Computer games are the most difficult cultural expression to review
“Half the population of Norway under age 45 are active gamers. Soon, nearly everyone will be gaming. Notwithstanding, almost none of the major media outlets in Norway review or write about computer games anymore”, sighs journalist and editor Erik Fossum, the prime mover behind the gaming magazine PressFire.
PressFire recently received NOK 200 000 from Fritt Ord to review computer games, for investigative projects involving computer games, and to write comments about gaming. The magazine has several hundred thousand readers. The fact is that computer games and the gaming industry largely fly under the radar of the major Norwegian media outlets. Although gratified by the magazine’s success with its readership, Fossum comments “my real dream is to outcompete the major media outlets – again”.
Was among the global elite
The major media outlets have been ‘attentive’ before. In the early 2000s, Norwegian media, with VG and Dagbladet in the lead, were among the first in the world to review computer games as part of their cultural affairs coverage. Fossum reviewed games for Dagbladet from 2005 to 2016. At most, the newspaper published 250 reviews each year.
“That ended abruptly due to the crisis in the media economy in the mid-2010s. Since then, games have largely been left to the niche media”, reports Fossum.
One notable exception is NRK’s emphasis on reviewing games.
The dark side of computer games
PressFire, formerly part of Dagbladet, left that newspaper in 2016 and currently operates independently. The magazine reviews computer games and provides journalistic coverage of games and the gaming industry. It covers everything from Oil Fund investments in games to whether or not e-sports are a part of sports-Norway. Although computer games are intended to be entertainment and to bring joy, PressFire is not afraid of ‘the dark side of computer games’.
“To some extent, this industry is highly cynical, preying on employees and gamers”, according to Fossum. PressFire has addressed issues like so-called ‘predatory monetisation’ in computer games, cunning ways of getting players to spend money in games, e.g. ‘loot box issues’, gambling-like schemes inside games, and hidden advertising. They are of the opinion that computer games have become a sort of ‘grey zone’ for the regulations governing advertising.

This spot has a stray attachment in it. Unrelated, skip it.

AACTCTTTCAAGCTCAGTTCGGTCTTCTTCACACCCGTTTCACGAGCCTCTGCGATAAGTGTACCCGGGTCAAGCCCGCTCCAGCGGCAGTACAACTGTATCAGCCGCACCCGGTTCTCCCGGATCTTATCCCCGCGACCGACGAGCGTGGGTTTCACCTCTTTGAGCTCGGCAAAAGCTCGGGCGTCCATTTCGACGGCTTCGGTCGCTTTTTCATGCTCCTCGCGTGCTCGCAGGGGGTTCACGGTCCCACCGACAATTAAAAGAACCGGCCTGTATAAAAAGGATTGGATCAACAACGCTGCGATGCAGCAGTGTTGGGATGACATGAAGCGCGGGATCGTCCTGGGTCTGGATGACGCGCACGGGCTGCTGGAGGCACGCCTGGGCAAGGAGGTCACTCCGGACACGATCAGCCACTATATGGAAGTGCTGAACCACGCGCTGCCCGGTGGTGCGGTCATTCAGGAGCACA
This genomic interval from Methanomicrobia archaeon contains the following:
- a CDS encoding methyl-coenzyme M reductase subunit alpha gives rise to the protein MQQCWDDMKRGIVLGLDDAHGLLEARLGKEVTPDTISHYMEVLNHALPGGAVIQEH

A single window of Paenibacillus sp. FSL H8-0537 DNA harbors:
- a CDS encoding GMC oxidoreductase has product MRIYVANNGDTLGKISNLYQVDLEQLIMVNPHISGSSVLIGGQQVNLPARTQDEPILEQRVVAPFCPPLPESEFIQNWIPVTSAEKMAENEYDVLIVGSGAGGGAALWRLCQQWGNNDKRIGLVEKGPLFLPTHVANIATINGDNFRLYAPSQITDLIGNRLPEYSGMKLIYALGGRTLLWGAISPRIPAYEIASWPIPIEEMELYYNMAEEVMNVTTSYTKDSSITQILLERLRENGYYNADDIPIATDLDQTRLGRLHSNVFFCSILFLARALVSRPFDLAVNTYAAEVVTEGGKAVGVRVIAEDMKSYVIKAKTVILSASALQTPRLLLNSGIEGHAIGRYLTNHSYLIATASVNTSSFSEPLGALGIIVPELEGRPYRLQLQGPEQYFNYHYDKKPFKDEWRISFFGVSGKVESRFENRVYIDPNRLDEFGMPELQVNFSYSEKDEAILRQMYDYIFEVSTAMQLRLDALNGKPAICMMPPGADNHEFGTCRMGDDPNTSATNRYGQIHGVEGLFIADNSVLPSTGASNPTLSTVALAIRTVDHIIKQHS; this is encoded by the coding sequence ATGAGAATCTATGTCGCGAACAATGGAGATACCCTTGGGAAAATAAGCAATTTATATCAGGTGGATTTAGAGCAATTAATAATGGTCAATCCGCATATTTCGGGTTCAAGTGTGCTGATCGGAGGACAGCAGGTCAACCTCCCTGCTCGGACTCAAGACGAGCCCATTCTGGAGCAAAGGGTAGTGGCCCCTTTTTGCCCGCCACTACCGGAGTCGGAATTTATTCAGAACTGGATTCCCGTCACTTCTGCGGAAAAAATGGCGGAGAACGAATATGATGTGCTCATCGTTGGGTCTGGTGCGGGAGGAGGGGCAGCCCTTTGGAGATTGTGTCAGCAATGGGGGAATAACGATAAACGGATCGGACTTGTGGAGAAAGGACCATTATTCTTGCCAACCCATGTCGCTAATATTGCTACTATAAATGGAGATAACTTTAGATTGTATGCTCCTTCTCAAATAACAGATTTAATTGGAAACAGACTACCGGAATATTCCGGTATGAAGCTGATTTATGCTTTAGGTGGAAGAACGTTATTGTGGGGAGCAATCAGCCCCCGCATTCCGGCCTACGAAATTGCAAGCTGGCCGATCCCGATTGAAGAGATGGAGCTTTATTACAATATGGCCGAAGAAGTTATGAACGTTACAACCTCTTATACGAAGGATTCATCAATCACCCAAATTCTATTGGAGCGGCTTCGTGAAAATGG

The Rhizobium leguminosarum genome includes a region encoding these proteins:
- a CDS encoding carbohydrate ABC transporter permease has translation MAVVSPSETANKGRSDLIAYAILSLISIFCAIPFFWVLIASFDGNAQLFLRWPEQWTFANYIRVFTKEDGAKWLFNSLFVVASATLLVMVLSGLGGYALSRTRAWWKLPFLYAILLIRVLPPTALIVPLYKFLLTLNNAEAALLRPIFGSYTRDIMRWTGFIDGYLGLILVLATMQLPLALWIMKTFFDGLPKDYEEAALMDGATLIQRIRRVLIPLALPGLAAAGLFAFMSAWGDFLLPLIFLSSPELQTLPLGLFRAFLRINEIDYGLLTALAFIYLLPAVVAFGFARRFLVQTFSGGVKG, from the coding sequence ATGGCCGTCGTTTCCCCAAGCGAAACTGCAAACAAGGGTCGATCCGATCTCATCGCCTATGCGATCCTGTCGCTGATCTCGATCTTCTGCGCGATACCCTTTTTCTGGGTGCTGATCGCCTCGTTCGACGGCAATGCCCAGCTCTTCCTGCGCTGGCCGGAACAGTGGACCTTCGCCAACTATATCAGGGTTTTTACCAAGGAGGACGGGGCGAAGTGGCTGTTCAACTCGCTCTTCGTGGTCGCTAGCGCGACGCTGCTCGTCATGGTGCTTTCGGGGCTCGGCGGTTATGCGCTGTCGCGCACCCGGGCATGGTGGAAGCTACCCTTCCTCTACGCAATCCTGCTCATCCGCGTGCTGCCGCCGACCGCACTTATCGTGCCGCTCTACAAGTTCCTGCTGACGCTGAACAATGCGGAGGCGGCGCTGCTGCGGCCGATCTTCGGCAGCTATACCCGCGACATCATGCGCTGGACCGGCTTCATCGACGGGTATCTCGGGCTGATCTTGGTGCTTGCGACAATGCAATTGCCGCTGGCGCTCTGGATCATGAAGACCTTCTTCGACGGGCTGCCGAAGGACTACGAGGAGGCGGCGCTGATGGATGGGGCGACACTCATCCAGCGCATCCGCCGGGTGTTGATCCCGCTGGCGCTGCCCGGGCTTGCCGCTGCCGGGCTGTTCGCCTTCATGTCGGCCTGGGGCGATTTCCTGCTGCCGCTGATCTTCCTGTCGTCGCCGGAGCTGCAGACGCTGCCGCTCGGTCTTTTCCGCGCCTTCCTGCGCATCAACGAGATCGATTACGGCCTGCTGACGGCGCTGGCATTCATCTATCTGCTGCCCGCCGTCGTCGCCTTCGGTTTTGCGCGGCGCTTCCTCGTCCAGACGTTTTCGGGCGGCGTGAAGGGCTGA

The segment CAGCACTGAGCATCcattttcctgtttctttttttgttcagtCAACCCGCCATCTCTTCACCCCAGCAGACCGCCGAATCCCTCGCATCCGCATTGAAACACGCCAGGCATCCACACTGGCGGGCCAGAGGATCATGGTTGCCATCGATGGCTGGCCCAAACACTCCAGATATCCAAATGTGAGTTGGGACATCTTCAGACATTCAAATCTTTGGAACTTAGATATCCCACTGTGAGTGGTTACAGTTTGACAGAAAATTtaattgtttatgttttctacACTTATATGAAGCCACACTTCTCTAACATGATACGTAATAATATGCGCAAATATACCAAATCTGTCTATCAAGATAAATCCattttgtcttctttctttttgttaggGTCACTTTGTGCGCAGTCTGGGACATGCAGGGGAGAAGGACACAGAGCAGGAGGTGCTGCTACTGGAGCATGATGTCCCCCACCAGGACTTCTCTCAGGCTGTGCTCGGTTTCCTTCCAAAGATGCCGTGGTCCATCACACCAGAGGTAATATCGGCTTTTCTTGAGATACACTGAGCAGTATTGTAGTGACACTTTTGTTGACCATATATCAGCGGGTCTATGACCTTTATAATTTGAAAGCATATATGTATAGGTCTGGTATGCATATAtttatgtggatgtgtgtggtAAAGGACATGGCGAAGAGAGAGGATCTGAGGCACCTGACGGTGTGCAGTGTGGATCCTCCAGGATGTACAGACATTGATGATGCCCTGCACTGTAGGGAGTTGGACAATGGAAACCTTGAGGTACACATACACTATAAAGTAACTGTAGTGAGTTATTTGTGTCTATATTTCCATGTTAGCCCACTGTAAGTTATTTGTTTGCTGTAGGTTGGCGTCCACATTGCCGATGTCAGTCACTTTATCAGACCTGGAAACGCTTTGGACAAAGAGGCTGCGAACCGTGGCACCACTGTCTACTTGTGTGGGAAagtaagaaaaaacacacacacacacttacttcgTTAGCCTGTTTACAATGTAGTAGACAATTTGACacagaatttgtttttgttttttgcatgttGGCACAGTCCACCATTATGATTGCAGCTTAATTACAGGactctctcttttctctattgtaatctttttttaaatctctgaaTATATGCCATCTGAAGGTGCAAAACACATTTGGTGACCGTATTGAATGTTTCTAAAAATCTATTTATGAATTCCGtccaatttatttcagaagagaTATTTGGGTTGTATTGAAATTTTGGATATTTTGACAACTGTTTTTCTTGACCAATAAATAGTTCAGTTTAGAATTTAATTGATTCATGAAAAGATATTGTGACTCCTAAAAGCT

“Radio, TV and social media are all carefully regulated. The Norwegian Media Authority seems blissfully unaware, despite the fact that we have been pointing this out for years”, says Fossum.
Among other examples, he refers to how Mario Map, which has a 3-year age limit, nevertheless contains advertising for Mercedes, and how the popular game Fortnite, with 12-year age limit, is awash with advertising for products with an 18-year age limit.
The gambling-like techniques are disturbing. Now that gambling addiction has finally started to decline in Norway, not least owing to a ban on TV commercials for gambling, we risk seeing computer games become a new gateway to recruitment.
Demanding to review
Computer games are no longer activities confined to teenagers’ bedrooms. The average age of Norwegian players is 36. Several thousand games are launched each year. On a global basis, the number of players has tripled in the past 10 years. Soon, both Norway and the EU will adopt computer game strategies. Gaming has quite simply become an established, integrated aspect of everyday life, and of the cultural sector.
“However, games are more demanding to review than many other aspects of culture”, Fossum maintains. Where a film or an exhibition may take two to three hours to experience, it can take more than 200 hours to play a game through to its conclusion. A review should cover all facets of a game, from the technical to the artistic, the visual, the plot and playability.
“Games incorporate photos, paintings, graphics, film and literature, all at the same time. One might say that computer games are a culmination of all other artistic expressions simultaneously", opines Fossum.
The support from Fritt Ord will be used to hire freelancers.
“For example, many new games are being launched this week, so then we pay a freelancer to help with our coverage”, comments Fossum. In June, we will participate in game development events in Norway to interview Norwegian developers.